Why Chechens Need Anna Politkovskaya Right Now

March 31, 2010

On October 7th 2006, Russian journalist Anna Politkovskaya was exitting the elevator from her Moscow apartment when a hitman shot her four times. The correspondent for the Novaya Gazeta, a controversial newspaper owned by former Soviet leader Mikhail Gorbachev that explores Russia’s true social/political environment, was killed on the spot. The assassination, triggered on Vladmir Putin’s birthday, ignited the outrage and sorrow of Chechens as well as fellow Russian journalists who sought to expose the corruption of the FSB and government officials. Said Litvinenko, fellow journalist and a former KGB/FSB officer who resigned due to firsthandedly witnessing much of this corruption, “I know that a journalist of her stature could not be touched without sanction from the Russian president himself. Anna was a political opponent, and this is why she was killed.”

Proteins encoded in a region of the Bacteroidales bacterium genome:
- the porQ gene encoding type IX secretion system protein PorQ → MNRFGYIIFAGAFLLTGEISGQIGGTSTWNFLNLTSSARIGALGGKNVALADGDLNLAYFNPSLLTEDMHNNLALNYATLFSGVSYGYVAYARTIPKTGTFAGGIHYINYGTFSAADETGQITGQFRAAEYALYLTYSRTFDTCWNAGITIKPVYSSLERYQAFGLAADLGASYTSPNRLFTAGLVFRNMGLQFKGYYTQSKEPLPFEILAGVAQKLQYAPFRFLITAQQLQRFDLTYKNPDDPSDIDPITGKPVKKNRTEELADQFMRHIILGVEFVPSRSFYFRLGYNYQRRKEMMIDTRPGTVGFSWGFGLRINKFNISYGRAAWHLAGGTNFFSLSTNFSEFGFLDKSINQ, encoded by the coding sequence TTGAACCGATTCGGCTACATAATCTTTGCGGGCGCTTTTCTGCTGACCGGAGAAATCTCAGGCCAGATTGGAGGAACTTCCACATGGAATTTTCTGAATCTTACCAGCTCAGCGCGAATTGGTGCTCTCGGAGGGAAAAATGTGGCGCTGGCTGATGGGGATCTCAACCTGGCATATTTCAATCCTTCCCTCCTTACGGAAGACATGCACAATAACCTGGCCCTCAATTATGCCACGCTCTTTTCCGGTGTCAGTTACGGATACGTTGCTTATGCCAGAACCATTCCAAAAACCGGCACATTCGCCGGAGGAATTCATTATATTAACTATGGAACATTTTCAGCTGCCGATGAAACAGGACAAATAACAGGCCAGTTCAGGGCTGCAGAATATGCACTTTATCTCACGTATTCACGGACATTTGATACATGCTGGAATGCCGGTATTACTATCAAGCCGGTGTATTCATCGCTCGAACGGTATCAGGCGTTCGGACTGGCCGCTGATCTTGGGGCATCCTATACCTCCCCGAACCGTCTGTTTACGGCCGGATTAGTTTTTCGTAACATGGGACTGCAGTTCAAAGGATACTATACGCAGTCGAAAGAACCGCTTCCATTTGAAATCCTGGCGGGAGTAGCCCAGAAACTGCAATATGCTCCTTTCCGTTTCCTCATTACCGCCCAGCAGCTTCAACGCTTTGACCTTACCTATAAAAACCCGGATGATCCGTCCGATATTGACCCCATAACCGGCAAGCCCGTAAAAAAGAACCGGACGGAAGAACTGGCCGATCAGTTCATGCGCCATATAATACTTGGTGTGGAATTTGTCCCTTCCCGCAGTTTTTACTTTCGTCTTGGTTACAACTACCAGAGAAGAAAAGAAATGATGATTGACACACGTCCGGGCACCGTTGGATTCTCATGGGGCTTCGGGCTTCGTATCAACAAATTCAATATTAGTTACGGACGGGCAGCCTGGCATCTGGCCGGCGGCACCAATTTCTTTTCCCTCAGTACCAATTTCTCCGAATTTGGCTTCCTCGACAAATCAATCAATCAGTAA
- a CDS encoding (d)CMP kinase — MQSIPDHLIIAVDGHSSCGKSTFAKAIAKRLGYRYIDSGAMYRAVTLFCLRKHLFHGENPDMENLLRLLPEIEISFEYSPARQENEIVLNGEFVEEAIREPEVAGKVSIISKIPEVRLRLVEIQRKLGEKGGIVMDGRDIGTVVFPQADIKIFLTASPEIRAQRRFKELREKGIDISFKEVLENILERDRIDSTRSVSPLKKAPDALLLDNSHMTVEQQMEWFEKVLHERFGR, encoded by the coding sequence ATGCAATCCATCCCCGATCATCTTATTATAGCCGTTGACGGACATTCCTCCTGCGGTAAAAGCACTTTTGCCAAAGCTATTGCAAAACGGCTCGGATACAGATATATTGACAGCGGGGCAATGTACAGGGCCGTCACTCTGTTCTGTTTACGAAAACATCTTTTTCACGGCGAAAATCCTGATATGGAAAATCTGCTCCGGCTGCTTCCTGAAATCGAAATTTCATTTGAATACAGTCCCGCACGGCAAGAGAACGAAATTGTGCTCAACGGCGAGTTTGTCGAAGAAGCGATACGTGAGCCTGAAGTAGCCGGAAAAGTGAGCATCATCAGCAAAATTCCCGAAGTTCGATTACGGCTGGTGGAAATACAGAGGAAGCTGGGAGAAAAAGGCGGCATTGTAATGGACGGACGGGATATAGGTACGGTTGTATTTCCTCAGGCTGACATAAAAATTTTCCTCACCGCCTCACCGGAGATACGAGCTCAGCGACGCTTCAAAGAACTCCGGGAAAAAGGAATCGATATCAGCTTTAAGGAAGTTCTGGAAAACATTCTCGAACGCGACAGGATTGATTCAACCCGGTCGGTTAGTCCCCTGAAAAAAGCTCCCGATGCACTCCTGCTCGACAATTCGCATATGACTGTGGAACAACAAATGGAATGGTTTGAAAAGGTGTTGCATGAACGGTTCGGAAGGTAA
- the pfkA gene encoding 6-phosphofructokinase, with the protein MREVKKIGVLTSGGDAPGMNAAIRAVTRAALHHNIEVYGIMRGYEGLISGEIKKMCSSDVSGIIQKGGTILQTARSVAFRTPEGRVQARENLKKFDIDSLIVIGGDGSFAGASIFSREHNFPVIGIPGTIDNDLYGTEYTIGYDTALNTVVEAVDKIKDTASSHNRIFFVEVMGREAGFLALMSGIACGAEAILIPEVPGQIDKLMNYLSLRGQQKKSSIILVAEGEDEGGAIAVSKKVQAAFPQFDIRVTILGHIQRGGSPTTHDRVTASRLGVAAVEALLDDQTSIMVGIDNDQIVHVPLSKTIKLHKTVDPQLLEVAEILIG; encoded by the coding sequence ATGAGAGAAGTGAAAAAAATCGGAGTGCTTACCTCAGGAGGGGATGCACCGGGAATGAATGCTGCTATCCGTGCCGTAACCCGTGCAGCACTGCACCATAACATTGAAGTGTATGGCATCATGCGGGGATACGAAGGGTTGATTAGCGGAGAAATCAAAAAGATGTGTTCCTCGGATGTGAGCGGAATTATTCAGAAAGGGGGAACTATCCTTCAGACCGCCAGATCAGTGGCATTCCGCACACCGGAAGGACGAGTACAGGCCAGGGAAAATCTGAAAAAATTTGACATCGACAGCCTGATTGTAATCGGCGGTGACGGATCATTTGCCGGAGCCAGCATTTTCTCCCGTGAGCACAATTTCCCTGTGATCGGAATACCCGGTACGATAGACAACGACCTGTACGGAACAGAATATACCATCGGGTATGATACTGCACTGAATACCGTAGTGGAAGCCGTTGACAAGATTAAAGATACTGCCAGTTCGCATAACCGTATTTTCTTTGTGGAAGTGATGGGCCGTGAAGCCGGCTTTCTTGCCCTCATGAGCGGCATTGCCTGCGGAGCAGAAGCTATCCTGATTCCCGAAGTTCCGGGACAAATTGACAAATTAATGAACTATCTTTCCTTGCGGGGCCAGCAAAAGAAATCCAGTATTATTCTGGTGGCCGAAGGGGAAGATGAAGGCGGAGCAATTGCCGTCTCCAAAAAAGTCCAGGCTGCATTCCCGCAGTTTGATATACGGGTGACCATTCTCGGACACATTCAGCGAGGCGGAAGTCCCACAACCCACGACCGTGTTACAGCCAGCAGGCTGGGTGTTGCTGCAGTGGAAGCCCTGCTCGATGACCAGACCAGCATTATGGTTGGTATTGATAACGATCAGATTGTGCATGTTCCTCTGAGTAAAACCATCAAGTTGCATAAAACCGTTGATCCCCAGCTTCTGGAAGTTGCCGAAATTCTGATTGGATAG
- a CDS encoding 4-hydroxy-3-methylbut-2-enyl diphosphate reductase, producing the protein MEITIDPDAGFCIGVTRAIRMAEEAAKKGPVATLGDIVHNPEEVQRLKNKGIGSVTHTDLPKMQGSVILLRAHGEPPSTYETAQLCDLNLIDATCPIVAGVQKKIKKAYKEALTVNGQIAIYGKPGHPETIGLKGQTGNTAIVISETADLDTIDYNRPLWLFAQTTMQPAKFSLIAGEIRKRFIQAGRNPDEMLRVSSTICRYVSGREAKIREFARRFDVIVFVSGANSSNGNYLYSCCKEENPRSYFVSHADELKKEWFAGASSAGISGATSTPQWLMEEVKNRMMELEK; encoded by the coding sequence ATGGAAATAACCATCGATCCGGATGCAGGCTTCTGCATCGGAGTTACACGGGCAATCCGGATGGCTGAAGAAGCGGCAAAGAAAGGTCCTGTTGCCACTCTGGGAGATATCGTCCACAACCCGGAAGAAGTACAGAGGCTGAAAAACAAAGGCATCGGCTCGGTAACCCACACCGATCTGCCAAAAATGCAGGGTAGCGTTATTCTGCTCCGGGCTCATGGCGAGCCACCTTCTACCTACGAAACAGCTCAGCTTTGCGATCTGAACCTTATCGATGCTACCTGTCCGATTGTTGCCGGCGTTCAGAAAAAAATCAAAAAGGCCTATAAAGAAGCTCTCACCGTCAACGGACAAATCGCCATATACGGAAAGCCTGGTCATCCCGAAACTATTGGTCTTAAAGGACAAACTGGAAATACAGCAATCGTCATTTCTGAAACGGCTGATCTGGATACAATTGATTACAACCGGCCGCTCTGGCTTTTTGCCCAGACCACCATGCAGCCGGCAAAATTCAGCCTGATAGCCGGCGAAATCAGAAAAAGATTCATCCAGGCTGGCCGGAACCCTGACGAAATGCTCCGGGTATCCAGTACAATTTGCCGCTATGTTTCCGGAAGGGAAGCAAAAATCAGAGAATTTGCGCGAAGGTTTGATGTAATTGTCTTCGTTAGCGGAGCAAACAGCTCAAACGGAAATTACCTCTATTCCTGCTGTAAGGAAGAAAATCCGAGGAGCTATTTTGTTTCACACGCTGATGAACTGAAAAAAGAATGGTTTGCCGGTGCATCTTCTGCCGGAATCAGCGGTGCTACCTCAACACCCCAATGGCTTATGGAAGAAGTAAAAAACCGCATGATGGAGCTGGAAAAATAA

When later poisoned to his own death in London, Litvinenko uttered the famous phrase: “You may succeed in silencing one man, but the howl of protest from around the world will reverberate, Mr Putin, for the rest of your life.” But the furor, as always, reverberates for a short period of time before dying down, the names and stories of Politkovskaya and Litvinenko fading into obscurity — which was part of the intent of those behind their assassinations, as well as a clear message to those championing human rights and truth in Russia that, should their work continue, they will be next.